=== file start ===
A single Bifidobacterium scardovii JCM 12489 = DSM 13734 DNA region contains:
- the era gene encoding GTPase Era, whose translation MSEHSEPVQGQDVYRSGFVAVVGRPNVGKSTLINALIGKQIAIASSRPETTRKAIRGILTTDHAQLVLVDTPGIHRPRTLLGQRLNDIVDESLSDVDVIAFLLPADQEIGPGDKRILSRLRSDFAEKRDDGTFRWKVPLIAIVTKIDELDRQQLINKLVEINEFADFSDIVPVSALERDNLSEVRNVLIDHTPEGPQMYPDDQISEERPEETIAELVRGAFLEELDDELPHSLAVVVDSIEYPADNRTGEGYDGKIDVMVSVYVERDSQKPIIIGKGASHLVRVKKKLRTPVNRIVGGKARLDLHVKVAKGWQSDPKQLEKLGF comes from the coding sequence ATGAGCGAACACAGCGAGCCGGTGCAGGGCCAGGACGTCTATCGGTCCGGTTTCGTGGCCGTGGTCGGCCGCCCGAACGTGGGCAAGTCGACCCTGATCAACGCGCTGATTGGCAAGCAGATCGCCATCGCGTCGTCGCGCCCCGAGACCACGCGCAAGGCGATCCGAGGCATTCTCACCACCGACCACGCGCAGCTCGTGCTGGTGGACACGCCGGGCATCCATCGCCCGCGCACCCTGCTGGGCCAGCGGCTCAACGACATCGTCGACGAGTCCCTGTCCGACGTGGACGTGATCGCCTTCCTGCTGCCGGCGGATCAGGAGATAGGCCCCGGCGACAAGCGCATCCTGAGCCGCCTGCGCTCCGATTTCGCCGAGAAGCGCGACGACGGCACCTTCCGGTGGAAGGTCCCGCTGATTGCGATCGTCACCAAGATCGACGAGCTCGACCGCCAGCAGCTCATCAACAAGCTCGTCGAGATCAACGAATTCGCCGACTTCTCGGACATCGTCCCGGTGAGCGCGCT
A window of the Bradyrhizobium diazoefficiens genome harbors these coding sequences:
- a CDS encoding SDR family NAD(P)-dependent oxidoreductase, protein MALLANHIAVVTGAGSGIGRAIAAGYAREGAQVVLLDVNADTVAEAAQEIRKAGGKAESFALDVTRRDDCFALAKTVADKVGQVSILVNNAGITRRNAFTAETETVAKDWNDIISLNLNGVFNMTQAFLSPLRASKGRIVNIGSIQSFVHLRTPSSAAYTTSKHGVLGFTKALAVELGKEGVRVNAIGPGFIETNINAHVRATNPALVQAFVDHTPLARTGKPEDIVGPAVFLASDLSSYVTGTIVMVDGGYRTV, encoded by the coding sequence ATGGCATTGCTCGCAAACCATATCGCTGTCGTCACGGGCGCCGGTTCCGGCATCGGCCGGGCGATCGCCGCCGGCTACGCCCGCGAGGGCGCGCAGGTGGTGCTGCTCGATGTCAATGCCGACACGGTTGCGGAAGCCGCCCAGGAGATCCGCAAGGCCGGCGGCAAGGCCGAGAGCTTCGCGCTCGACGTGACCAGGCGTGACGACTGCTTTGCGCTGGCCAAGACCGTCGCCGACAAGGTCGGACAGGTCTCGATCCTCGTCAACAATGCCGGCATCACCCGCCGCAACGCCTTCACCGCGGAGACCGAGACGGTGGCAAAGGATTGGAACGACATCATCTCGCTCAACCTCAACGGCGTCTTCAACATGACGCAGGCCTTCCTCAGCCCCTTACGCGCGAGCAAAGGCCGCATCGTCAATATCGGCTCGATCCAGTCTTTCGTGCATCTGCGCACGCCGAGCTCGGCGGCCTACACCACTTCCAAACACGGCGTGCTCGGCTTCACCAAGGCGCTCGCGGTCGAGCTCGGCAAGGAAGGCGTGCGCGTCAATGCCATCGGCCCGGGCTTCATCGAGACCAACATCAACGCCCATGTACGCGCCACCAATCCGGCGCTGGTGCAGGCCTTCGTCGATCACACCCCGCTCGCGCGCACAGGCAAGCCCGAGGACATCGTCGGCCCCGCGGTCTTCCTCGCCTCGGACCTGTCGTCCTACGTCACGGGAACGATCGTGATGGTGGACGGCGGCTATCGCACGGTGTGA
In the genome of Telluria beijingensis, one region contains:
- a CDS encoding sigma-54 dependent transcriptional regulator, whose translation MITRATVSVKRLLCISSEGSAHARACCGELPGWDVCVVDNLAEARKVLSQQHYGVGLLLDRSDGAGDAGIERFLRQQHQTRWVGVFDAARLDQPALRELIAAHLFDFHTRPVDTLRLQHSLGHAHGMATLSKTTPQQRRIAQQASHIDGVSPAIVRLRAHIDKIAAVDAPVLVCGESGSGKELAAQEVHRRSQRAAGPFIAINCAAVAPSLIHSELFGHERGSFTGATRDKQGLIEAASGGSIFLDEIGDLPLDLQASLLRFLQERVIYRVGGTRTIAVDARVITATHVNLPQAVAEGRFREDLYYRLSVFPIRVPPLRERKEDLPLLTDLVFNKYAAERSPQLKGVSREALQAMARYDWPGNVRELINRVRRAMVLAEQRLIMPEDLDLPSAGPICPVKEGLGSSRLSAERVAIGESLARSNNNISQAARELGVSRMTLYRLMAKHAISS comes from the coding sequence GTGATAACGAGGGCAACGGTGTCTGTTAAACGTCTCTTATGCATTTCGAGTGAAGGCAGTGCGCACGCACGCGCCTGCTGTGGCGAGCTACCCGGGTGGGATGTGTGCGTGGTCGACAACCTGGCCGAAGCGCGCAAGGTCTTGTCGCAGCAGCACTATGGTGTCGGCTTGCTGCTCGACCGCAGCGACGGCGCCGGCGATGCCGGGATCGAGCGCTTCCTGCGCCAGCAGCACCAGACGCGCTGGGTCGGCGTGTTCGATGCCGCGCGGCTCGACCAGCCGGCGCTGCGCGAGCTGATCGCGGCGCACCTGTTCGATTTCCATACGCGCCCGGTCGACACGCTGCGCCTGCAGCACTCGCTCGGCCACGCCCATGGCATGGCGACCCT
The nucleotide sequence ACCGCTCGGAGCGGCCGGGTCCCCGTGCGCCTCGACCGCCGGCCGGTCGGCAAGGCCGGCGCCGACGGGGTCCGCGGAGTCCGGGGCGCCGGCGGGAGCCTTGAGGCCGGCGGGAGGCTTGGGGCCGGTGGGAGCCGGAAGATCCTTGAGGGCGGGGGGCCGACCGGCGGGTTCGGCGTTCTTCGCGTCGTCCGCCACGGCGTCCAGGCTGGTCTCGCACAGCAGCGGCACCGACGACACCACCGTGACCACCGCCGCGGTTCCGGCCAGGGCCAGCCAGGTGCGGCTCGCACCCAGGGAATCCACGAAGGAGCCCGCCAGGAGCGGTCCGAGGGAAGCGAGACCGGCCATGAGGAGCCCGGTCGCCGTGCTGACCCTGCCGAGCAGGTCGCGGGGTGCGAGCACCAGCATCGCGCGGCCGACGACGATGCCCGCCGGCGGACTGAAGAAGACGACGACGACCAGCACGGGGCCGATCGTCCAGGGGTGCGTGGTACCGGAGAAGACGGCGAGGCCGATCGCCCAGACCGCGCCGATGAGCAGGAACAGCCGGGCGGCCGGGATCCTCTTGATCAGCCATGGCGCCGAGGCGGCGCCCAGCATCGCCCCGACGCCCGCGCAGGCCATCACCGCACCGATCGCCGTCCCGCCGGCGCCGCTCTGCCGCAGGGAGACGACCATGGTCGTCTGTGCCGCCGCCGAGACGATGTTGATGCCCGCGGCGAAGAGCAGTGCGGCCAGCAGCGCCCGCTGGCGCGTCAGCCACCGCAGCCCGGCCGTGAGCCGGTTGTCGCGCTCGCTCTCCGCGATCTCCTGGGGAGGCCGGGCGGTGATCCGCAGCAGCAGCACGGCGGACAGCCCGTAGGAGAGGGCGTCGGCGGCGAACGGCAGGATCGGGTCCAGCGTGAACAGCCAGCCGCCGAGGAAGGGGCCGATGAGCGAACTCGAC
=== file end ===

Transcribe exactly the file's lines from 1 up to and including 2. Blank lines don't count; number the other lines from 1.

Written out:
A single Bifidobacterium scardovii JCM 12489 = DSM 13734 DNA region contains:
- the era gene encoding GTPase Era, whose translation MSEHSEPVQGQDVYRSGFVAVVGRPNVGKSTLINALIGKQIAIASSRPETTRKAIRGILTTDHAQLVLVDTPGIHRPRTLLGQRLNDIVDESLSDVDVIAFLLPADQEIGPGDKRILSRLRSDFAEKRDDGTFRWKVPLIAIVTKIDELDRQQLINKLVEINEFADFSDIVPVSALERDNLSEVRNVLIDHTPEGPQMYPDDQISEERPEETIAELVRGAFLEELDDELPHSLAVVVDSIEYPADNRTGEGYDGKIDVMVSVYVERDSQKPIIIGKGASHLVRVKKKLRTPVNRIVGGKARLDLHVKVAKGWQSDPKQLEKLGF comes from the coding sequence ATGAGCGAACACAGCGAGCCGGTGCAGGGCCAGGACGTCTATCGGTCCGGTTTCGTGGCCGTGGTCGGCCGCCCGAACGTGGGCAAGTCGACCCTGATCAACGCGCTGATTGGCAAGCAGATCGCCATCGCGTCGTCGCGCCCCGAGACCACGCGCAAGGCGATCCGAGGCATTCTCACCACCGACCACGCGCAGCTCGTGCTGGTGGACACGCCGGGCATCCATCGCCCGCGCACCCTGCTGGGCCAGCGGCTCAACGACATCGTCGACGAGTCCCTGTCCGACGTGGACGTGATCGCCTTCCTGCTGCCGGCGGATCAGGAGATAGGCCCCGGCGACAAGCGCATCCTGAGCCGCCTGCGCTCCGATTTCGCCGAGAAGCGCGACGACGGCACCTTCCGGTGGAAGGTCCCGCTGATTGCGATCGTCACCAAGATCGACGAGCTCGACCGCCAGCAGCTCATCAACAAGCTCGTCGAGATCAACGAATTCGCCGACTTCTCGGACATCGTCCCGGTGAGCGCGCT